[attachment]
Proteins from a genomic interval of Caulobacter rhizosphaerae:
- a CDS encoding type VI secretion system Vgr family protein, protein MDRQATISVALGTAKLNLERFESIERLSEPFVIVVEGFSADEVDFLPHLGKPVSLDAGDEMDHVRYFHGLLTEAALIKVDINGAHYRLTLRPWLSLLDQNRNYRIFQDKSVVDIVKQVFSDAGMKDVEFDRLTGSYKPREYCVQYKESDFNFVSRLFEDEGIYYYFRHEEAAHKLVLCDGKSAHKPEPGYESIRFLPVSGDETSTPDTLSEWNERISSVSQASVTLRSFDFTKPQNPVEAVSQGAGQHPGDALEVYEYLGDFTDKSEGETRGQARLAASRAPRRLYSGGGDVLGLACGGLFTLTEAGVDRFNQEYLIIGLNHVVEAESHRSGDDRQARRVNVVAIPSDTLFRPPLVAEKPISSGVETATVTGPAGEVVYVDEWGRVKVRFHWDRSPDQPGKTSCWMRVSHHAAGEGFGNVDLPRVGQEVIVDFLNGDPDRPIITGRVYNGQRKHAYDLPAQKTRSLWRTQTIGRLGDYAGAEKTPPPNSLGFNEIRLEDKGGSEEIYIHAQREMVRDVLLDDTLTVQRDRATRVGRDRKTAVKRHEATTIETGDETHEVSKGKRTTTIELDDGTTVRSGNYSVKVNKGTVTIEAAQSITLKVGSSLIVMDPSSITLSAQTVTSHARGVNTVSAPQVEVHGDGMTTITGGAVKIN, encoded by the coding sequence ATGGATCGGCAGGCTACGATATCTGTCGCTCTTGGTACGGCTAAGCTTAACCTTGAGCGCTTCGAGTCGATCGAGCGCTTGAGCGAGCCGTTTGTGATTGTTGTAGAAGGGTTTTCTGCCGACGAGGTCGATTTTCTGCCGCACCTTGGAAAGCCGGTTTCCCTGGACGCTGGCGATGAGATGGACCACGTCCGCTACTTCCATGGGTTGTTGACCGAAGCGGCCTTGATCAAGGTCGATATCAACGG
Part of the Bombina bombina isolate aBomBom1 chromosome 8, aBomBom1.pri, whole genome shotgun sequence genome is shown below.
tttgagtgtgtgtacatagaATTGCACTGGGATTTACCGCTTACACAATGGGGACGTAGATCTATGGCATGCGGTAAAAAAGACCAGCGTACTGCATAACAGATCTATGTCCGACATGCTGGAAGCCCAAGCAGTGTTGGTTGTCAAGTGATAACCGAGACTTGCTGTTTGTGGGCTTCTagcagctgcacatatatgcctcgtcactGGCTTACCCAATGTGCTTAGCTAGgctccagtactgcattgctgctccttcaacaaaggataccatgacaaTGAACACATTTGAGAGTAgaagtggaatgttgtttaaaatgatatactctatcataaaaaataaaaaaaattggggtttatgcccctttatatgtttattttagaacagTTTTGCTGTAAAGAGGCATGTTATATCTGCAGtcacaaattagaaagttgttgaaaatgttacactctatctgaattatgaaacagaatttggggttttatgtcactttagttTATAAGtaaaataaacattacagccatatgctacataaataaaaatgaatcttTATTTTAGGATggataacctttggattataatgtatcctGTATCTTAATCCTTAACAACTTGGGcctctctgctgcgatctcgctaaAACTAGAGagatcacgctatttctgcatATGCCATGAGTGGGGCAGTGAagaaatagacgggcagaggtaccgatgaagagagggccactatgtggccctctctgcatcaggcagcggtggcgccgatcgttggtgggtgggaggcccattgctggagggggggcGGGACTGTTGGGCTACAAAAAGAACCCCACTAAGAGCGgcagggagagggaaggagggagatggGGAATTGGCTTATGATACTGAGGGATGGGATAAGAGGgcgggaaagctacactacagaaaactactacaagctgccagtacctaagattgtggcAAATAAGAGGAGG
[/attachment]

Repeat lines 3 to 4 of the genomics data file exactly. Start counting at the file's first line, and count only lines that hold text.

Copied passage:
Part of the Bombina bombina isolate aBomBom1 chromosome 8, aBomBom1.pri, whole genome shotgun sequence genome is shown below.
tttgagtgtgtgtacatagaATTGCACTGGGATTTACCGCTTACACAATGGGGACGTAGATCTATGGCATGCGGTAAAAAAGACCAGCGTACTGCATAACAGATCTATGTCCGACATGCTGGAAGCCCAAGCAGTGTTGGTTGTCAAGTGATAACCGAGACTTGCTGTTTGTGGGCTTCTagcagctgcacatatatgcctcgtcactGGCTTACCCAATGTGCTTAGCTAGgctccagtactgcattgctgctccttcaacaaaggataccatgacaaTGAACACATTTGAGAGTAgaagtggaatgttgtttaaaatgatatactctatcataaaaaataaaaaaaattggggtttatgcccctttatatgtttattttagaacagTTTTGCTGTAAAGAGGCATGTTATATCTGCAGtcacaaattagaaagttgttgaaaatgttacactctatctgaattatgaaacagaatttggggttttatgtcactttagttTATAAGtaaaataaacattacagccatatgctacataaataaaaatgaatcttTATTTTAGGATggataacctttggattataatgtatcctGTATCTTAATCCTTAACAACTTGGGcctctctgctgcgatctcgctaaAACTAGAGagatcacgctatttctgcatATGCCATGAGTGGGGCAGTGAagaaatagacgggcagaggtaccgatgaagagagggccactatgtggccctctctgcatcaggcagcggtggcgccgatcgttggtgggtgggaggcccattgctggagggggggcGGGACTGTTGGGCTACAAAAAGAACCCCACTAAGAGCGgcagggagagggaaggagggagatggGGAATTGGCTTATGATACTGAGGGATGGGATAAGAGGgcgggaaagctacactacagaaaactactacaagctgccagtacctaagattgtggcAAATAAGAGGAGG